The 1980s Civic Offices of Epping Forest District Council is being transformed into a new community hub. ISG PLC is on time and budget to deliver a radically altered and updated building back to the Council early in the new year.
The offices are being re-engineered as a flexible office and meeting space available to the Council, other public organisations, businesses and the local community. This restructuring of the Civic Offices will clear the way for the eventual redevelopment of the Council’s older Conder Building for much needed housing. The Conder site is just one of the five sites across Epping to be developed by the Council’s wholly owned development company, Qualis.
There is minimal indication from the outside of the major changes within. Council Leader Chris Whitbread took a tour of the site and the work in progress on Thursday (3 September).
A new building delivering better services
Speaking after the tour, Councillor Whitbread said:
The internal transformation is amazing. ISG has removed most of the interior office walls and corridors. You can feel the sense of space as the building is opened up. Gone are the small offices with their artificial barriers to communication. In are new collaborative work-spaces designed to make the most of the talents of our staff and deliver the best possible services to our residents.
New ways of working brought in before Coronavirus have stood the Council in good stead during the pandemic. Many staff will continue to work from home after the building work is completed, reducing the costs both for local Council Tax Payers and the Environment.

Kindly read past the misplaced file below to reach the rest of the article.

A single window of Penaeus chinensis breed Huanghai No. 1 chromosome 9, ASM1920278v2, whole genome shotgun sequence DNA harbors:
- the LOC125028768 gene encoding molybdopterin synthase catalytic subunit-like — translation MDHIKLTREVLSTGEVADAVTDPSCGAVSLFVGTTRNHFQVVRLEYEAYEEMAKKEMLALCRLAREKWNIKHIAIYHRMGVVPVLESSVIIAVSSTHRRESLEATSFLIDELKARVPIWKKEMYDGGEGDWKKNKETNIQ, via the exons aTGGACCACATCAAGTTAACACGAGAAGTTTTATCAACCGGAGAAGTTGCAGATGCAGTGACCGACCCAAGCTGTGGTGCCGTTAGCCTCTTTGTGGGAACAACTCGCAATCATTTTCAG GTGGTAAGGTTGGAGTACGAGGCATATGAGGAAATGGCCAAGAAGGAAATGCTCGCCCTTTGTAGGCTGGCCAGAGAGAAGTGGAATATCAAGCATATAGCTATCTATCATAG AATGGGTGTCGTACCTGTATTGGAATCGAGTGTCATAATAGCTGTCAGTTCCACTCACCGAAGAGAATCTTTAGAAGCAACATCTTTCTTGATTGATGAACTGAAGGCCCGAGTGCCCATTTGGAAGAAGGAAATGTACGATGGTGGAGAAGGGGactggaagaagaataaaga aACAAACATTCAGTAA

Chris Whitbread said:
We made these plans to reduce our office footprint before anyone heard of Coronavirus, but the technological investment in remote working for our staff has paid huge dividends. The new offices will further compliment the new approach, cutting our overheads and reducing costs to our Council Tax Payers.
There is also a huge environmental benefit from the reduction in our carbon footprint. We’ve cut our carbon emissions with fewer car journeys, as well as improving the work-life balance of many staff no longer entering the daily commute on congested roads.
A community asset
Epping Forest District Council intends to open its doors to the local community. The top floor is being set aside for private businesses, bringing jobs and investment into the local economy.
New meeting spaces are being created on the ground floor accessible to local groups and societies. The Council hopes it can tempt Epping Library to relocate from its old building at the other end of Epping. A café where people can meet and relax will complete the project.
Open for business
Chris Whitbread says the Council is moving with the times. He said:
The traditional city centre business districts are changing. People don’t want a return to the long London commute. The emphasis is moving out of London to small, convenient and local office spaces. The Civic Offices will provide a base for new and established businesses to prosper and grow, with the rental income helping to support public services to our residents.
Having cleared much of the old wiring along with walls and corridors, ISG is starting the ‘First Fix’ with new cabling designed to carry the electrics, communications and technology of the next 20 years.
Chris Whitbread concluded:
It was fascinating to see the building stripped back to its bare bones. We look forward to the new community hub to emerge, heralding a new era for Epping Forest.
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